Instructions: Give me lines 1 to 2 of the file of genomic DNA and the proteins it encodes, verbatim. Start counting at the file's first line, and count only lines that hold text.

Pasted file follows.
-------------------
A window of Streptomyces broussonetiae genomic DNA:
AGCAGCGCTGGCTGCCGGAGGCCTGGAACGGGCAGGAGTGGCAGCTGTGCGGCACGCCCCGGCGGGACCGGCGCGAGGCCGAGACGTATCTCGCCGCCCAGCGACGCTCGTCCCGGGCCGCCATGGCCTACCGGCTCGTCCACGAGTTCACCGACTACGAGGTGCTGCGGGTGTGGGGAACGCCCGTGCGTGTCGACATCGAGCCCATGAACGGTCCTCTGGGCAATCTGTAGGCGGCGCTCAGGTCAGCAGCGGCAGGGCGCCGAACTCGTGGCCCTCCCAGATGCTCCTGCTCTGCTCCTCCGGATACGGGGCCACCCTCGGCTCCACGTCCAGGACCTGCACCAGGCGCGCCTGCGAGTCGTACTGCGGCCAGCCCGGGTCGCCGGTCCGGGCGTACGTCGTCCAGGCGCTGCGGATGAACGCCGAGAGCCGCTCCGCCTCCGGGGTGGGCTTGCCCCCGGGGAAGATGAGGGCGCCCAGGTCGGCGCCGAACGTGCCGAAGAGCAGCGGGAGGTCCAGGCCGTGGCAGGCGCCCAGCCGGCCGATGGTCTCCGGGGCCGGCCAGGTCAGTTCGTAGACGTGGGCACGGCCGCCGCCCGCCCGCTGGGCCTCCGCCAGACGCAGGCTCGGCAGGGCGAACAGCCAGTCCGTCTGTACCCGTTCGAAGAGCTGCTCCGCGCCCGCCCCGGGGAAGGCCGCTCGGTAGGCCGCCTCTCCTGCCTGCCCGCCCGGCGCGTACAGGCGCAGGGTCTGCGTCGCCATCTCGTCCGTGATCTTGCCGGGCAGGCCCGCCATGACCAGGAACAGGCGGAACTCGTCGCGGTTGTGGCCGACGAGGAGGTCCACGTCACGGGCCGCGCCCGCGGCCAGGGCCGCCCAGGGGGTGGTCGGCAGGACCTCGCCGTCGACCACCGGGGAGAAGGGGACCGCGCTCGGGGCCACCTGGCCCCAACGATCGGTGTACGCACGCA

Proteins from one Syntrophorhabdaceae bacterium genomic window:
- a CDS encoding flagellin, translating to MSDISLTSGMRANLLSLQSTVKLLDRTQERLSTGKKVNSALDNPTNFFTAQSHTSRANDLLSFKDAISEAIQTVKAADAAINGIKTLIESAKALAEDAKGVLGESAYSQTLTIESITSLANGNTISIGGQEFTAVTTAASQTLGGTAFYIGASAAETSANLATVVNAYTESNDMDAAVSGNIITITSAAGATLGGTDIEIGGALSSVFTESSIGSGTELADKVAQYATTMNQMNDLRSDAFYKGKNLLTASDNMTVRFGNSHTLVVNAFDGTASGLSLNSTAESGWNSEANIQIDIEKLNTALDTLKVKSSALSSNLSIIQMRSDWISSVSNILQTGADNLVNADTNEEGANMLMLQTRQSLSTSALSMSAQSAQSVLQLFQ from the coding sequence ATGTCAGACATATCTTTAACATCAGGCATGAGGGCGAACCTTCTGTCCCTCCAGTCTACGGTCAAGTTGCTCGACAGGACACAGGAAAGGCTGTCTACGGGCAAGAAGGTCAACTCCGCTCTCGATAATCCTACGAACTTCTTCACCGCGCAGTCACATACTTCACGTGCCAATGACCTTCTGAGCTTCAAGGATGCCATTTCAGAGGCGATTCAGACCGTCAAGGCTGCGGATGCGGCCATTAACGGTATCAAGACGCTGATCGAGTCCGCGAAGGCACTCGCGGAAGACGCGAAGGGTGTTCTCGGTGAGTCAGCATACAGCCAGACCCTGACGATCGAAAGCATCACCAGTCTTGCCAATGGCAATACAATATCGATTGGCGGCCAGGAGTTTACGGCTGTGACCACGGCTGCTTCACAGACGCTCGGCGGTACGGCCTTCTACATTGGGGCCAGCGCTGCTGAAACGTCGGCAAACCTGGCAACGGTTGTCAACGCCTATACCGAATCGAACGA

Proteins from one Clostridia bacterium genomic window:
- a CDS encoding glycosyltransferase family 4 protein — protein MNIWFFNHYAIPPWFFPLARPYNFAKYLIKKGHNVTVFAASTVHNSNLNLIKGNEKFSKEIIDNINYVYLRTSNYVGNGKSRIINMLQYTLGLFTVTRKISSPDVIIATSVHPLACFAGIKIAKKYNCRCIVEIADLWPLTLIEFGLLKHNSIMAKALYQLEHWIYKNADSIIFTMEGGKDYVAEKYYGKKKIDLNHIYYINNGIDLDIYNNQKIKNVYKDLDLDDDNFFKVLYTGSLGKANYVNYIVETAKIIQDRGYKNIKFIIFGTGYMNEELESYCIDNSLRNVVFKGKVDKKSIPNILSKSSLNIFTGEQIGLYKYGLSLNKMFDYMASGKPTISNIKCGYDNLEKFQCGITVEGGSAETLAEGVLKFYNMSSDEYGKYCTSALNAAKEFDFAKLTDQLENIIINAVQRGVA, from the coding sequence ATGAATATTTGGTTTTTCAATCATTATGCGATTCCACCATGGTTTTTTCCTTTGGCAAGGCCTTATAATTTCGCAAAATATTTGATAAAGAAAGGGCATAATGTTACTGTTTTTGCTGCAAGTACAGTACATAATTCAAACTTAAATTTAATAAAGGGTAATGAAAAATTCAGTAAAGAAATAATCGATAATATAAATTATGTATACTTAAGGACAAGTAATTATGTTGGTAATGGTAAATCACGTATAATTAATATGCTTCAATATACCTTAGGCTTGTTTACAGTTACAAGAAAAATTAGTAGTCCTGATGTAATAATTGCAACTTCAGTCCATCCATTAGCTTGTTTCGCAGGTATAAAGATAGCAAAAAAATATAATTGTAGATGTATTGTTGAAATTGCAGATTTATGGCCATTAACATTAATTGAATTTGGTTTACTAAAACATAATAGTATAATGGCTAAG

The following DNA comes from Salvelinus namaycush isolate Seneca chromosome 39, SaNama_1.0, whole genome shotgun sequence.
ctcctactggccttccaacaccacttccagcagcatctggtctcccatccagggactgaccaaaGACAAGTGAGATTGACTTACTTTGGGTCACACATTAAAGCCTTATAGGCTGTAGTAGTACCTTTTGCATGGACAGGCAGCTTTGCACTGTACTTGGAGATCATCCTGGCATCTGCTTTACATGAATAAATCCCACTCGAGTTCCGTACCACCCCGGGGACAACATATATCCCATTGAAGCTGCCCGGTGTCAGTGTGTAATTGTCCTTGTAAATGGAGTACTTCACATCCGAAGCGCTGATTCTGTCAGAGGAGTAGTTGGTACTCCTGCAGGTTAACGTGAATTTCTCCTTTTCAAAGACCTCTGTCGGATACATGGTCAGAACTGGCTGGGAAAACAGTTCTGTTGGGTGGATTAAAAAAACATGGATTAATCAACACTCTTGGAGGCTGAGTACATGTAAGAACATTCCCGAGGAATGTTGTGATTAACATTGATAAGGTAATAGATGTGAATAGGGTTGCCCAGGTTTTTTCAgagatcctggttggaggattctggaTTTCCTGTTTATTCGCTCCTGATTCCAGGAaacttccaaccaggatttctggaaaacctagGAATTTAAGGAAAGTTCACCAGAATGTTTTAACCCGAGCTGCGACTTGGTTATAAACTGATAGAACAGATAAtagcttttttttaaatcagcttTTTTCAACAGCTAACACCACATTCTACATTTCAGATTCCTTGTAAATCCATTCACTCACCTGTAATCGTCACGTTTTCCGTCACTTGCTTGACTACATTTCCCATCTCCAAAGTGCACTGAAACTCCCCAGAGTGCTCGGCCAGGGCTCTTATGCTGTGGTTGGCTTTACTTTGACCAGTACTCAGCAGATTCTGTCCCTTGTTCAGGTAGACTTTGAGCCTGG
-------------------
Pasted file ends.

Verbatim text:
A window of Streptomyces broussonetiae genomic DNA:
AGCAGCGCTGGCTGCCGGAGGCCTGGAACGGGCAGGAGTGGCAGCTGTGCGGCACGCCCCGGCGGGACCGGCGCGAGGCCGAGACGTATCTCGCCGCCCAGCGACGCTCGTCCCGGGCCGCCATGGCCTACCGGCTCGTCCACGAGTTCACCGACTACGAGGTGCTGCGGGTGTGGGGAACGCCCGTGCGTGTCGACATCGAGCCCATGAACGGTCCTCTGGGCAATCTGTAGGCGGCGCTCAGGTCAGCAGCGGCAGGGCGCCGAACTCGTGGCCCTCCCAGATGCTCCTGCTCTGCTCCTCCGGATACGGGGCCACCCTCGGCTCCACGTCCAGGACCTGCACCAGGCGCGCCTGCGAGTCGTACTGCGGCCAGCCCGGGTCGCCGGTCCGGGCGTACGTCGTCCAGGCGCTGCGGATGAACGCCGAGAGCCGCTCCGCCTCCGGGGTGGGCTTGCCCCCGGGGAAGATGAGGGCGCCCAGGTCGGCGCCGAACGTGCCGAAGAGCAGCGGGAGGTCCAGGCCGTGGCAGGCGCCCAGCCGGCCGATGGTCTCCGGGGCCGGCCAGGTCAGTTCGTAGACGTGGGCACGGCCGCCGCCCGCCCGCTGGGCCTCCGCCAGACGCAGGCTCGGCAGGGCGAACAGCCAGTCCGTCTGTACCCGTTCGAAGAGCTGCTCCGCGCCCGCCCCGGGGAAGGCCGCTCGGTAGGCCGCCTCTCCTGCCTGCCCGCCCGGCGCGTACAGGCGCAGGGTCTGCGTCGCCATCTCGTCCGTGATCTTGCCGGGCAGGCCCGCCATGACCAGGAACAGGCGGAACTCGTCGCGGTTGTGGCCGACGAGGAGGTCCACGTCACGGGCCGCGCCCGCGGCCAGGGCCGCCCAGGGGGTGGTCGGCAGGACCTCGCCGTCGACCACCGGGGAGAAGGGGACCGCGCTCGGGGCCACCTGGCCCCAACGATCGGTGTACGCACGCA